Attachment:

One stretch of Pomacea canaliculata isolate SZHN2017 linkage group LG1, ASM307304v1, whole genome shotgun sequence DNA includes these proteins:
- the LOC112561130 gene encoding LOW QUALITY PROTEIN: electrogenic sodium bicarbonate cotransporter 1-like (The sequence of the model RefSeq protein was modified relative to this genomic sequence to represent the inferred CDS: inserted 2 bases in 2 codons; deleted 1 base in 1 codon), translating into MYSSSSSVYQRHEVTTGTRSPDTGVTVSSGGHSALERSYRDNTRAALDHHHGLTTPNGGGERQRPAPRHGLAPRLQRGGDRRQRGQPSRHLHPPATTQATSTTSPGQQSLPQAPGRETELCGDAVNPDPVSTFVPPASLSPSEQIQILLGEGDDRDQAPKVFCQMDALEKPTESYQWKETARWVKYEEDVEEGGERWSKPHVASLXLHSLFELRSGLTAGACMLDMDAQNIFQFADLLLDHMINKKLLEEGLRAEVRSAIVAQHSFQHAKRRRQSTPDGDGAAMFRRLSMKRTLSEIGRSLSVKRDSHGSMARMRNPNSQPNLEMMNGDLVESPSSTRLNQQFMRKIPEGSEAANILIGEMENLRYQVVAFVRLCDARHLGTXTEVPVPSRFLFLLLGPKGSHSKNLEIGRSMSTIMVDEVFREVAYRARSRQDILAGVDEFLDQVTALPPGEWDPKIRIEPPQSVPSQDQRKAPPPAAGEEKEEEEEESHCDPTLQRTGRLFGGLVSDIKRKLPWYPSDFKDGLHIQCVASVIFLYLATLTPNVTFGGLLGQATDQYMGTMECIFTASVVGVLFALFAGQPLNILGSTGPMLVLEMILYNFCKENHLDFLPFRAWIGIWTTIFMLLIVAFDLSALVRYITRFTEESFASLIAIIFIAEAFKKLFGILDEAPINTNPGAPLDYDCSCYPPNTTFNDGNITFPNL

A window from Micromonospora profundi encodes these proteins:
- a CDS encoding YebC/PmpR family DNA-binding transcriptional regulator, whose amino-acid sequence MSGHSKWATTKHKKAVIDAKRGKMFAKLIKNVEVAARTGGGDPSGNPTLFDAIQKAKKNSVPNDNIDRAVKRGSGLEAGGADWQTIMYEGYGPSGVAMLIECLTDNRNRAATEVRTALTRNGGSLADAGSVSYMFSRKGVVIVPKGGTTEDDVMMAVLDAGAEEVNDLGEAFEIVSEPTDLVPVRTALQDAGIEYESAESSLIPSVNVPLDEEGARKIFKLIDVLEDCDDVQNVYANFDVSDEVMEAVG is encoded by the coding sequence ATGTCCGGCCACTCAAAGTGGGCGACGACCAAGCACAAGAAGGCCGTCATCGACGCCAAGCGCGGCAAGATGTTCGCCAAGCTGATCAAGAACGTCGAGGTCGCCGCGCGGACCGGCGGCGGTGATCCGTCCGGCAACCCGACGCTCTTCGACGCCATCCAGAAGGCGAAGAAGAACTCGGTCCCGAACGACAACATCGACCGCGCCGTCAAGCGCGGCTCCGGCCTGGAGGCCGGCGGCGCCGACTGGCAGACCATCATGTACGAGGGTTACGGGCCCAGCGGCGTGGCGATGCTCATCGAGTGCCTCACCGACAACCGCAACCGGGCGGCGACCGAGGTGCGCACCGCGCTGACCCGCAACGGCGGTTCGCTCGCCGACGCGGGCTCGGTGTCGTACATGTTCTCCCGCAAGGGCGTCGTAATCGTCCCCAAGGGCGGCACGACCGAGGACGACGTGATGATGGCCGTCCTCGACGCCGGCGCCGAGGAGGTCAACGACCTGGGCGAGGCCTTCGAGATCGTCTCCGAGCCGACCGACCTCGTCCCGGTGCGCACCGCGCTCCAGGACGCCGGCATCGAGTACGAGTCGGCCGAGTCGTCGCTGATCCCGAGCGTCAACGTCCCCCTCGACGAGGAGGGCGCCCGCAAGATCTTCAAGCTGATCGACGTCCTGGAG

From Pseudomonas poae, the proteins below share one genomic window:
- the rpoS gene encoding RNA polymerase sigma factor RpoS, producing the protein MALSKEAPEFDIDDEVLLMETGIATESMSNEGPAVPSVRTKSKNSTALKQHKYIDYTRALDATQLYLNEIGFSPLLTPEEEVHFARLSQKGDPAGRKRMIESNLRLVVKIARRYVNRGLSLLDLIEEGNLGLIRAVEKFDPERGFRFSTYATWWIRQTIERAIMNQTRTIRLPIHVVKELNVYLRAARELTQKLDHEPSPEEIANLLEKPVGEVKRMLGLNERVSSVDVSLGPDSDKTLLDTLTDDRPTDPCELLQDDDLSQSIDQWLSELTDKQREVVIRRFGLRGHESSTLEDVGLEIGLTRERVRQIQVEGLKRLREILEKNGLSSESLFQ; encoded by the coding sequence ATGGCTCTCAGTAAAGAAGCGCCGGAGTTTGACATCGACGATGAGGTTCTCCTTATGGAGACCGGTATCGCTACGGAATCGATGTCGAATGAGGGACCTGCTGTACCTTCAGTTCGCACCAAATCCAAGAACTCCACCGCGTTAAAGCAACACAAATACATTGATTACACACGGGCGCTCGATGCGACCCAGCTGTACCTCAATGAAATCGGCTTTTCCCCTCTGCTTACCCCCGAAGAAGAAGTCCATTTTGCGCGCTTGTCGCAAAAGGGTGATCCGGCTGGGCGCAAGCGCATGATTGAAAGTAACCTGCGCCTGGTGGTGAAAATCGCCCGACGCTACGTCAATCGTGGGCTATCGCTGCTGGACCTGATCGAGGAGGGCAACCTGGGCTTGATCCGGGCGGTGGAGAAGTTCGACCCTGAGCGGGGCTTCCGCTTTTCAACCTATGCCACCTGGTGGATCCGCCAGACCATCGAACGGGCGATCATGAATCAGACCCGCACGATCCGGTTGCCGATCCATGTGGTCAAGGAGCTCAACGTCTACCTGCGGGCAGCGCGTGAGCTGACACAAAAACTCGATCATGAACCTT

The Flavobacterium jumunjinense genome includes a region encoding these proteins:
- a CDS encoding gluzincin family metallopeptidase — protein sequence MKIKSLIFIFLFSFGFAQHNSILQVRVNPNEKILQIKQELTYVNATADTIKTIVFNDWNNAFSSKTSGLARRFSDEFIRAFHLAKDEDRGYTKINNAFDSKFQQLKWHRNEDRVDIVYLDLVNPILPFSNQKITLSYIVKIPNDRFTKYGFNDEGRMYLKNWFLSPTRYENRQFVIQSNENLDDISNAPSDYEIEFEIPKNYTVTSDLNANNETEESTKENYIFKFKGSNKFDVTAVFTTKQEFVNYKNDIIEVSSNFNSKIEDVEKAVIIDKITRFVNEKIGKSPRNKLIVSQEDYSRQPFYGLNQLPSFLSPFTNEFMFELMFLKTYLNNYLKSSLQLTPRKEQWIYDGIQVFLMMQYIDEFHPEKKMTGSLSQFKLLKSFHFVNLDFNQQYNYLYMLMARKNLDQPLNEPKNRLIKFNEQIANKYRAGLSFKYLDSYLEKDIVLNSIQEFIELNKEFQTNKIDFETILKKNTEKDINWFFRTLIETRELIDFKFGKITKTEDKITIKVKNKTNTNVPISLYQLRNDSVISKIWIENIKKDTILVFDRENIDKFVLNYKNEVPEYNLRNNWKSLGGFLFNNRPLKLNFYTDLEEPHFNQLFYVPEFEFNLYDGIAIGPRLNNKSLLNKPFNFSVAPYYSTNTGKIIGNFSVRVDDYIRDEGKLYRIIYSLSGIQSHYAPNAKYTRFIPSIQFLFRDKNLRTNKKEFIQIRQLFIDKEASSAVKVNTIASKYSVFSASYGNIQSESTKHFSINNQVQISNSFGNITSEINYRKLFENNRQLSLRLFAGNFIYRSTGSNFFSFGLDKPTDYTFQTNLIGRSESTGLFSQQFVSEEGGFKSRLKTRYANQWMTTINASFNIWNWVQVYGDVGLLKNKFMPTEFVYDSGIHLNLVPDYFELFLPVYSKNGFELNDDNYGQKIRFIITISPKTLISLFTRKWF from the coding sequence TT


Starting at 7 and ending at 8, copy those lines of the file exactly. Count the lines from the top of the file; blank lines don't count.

The Flavobacterium jumunjinense genome includes a region encoding these proteins:
- a CDS encoding gluzincin family metallopeptidase — protein sequence MKIKSLIFIFLFSFGFAQHNSILQVRVNPNEKILQIKQELTYVNATADTIKTIVFNDWNNAFSSKTSGLARRFSDEFIRAFHLAKDEDRGYTKINNAFDSKFQQLKWHRNEDRVDIVYLDLVNPILPFSNQKITLSYIVKIPNDRFTKYGFNDEGRMYLKNWFLSPTRYENRQFVIQSNENLDDISNAPSDYEIEFEIPKNYTVTSDLNANNETEESTKENYIFKFKGSNKFDVTAVFTTKQEFVNYKNDIIEVSSNFNSKIEDVEKAVIIDKITRFVNEKIGKSPRNKLIVSQEDYSRQPFYGLNQLPSFLSPFTNEFMFELMFLKTYLNNYLKSSLQLTPRKEQWIYDGIQVFLMMQYIDEFHPEKKMTGSLSQFKLLKSFHFVNLDFNQQYNYLYMLMARKNLDQPLNEPKNRLIKFNEQIANKYRAGLSFKYLDSYLEKDIVLNSIQEFIELNKEFQTNKIDFETILKKNTEKDINWFFRTLIETRELIDFKFGKITKTEDKITIKVKNKTNTNVPISLYQLRNDSVISKIWIENIKKDTILVFDRENIDKFVLNYKNEVPEYNLRNNWKSLGGFLFNNRPLKLNFYTDLEEPHFNQLFYVPEFEFNLYDGIAIGPRLNNKSLLNKPFNFSVAPYYSTNTGKIIGNFSVRVDDYIRDEGKLYRIIYSLSGIQSHYAPNAKYTRFIPSIQFLFRDKNLRTNKKEFIQIRQLFIDKEASSAVKVNTIASKYSVFSASYGNIQSESTKHFSINNQVQISNSFGNITSEINYRKLFENNRQLSLRLFAGNFIYRSTGSNFFSFGLDKPTDYTFQTNLIGRSESTGLFSQQFVSEEGGFKSRLKTRYANQWMTTINASFNIWNWVQVYGDVGLLKNKFMPTEFVYDSGIHLNLVPDYFELFLPVYSKNGFELNDDNYGQKIRFIITISPKTLISLFTRKWF from the coding sequence TT